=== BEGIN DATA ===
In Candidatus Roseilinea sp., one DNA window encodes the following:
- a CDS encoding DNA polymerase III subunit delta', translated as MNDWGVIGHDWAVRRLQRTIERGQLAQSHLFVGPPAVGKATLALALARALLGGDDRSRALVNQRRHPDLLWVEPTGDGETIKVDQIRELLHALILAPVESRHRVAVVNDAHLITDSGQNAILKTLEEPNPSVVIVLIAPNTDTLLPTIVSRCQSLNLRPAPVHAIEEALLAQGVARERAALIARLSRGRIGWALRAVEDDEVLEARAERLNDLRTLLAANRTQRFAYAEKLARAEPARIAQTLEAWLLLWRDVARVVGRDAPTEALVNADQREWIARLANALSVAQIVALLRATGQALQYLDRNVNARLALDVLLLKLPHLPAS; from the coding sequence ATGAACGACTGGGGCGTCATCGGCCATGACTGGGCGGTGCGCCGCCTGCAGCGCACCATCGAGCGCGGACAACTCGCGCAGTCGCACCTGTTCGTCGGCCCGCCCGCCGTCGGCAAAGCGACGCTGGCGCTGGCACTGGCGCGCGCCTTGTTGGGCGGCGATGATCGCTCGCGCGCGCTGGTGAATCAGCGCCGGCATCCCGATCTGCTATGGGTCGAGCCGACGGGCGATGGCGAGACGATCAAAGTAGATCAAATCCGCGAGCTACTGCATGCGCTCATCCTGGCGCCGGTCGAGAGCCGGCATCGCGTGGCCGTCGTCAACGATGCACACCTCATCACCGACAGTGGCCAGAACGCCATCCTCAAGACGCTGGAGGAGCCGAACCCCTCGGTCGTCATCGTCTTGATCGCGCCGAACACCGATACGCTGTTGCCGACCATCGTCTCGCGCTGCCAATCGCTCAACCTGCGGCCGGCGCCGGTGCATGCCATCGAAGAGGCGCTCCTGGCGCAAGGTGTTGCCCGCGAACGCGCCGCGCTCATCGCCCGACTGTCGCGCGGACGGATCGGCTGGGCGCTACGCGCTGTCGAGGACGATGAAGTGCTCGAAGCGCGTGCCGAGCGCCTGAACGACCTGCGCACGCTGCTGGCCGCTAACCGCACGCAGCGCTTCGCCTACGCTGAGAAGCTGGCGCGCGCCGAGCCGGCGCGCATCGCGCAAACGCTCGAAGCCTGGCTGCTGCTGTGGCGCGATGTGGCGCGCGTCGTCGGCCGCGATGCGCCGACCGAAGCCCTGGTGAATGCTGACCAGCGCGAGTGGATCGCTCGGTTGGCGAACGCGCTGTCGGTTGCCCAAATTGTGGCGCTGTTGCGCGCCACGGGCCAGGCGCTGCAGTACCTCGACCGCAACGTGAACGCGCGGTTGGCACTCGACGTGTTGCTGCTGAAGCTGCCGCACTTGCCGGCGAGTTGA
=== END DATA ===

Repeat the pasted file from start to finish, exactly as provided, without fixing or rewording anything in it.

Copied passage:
In Candidatus Roseilinea sp., one DNA window encodes the following:
- a CDS encoding DNA polymerase III subunit delta', translated as MNDWGVIGHDWAVRRLQRTIERGQLAQSHLFVGPPAVGKATLALALARALLGGDDRSRALVNQRRHPDLLWVEPTGDGETIKVDQIRELLHALILAPVESRHRVAVVNDAHLITDSGQNAILKTLEEPNPSVVIVLIAPNTDTLLPTIVSRCQSLNLRPAPVHAIEEALLAQGVARERAALIARLSRGRIGWALRAVEDDEVLEARAERLNDLRTLLAANRTQRFAYAEKLARAEPARIAQTLEAWLLLWRDVARVVGRDAPTEALVNADQREWIARLANALSVAQIVALLRATGQALQYLDRNVNARLALDVLLLKLPHLPAS; from the coding sequence ATGAACGACTGGGGCGTCATCGGCCATGACTGGGCGGTGCGCCGCCTGCAGCGCACCATCGAGCGCGGACAACTCGCGCAGTCGCACCTGTTCGTCGGCCCGCCCGCCGTCGGCAAAGCGACGCTGGCGCTGGCACTGGCGCGCGCCTTGTTGGGCGGCGATGATCGCTCGCGCGCGCTGGTGAATCAGCGCCGGCATCCCGATCTGCTATGGGTCGAGCCGACGGGCGATGGCGAGACGATCAAAGTAGATCAAATCCGCGAGCTACTGCATGCGCTCATCCTGGCGCCGGTCGAGAGCCGGCATCGCGTGGCCGTCGTCAACGATGCACACCTCATCACCGACAGTGGCCAGAACGCCATCCTCAAGACGCTGGAGGAGCCGAACCCCTCGGTCGTCATCGTCTTGATCGCGCCGAACACCGATACGCTGTTGCCGACCATCGTCTCGCGCTGCCAATCGCTCAACCTGCGGCCGGCGCCGGTGCATGCCATCGAAGAGGCGCTCCTGGCGCAAGGTGTTGCCCGCGAACGCGCCGCGCTCATCGCCCGACTGTCGCGCGGACGGATCGGCTGGGCGCTACGCGCTGTCGAGGACGATGAAGTGCTCGAAGCGCGTGCCGAGCGCCTGAACGACCTGCGCACGCTGCTGGCCGCTAACCGCACGCAGCGCTTCGCCTACGCTGAGAAGCTGGCGCGCGCCGAGCCGGCGCGCATCGCGCAAACGCTCGAAGCCTGGCTGCTGCTGTGGCGCGATGTGGCGCGCGTCGTCGGCCGCGATGCGCCGACCGAAGCCCTGGTGAATGCTGACCAGCGCGAGTGGATCGCTCGGTTGGCGAACGCGCTGTCGGTTGCCCAAATTGTGGCGCTGTTGCGCGCCACGGGCCAGGCGCTGCAGTACCTCGACCGCAACGTGAACGCGCGGTTGGCACTCGACGTGTTGCTGCTGAAGCTGCCGCACTTGCCGGCGAGTTGA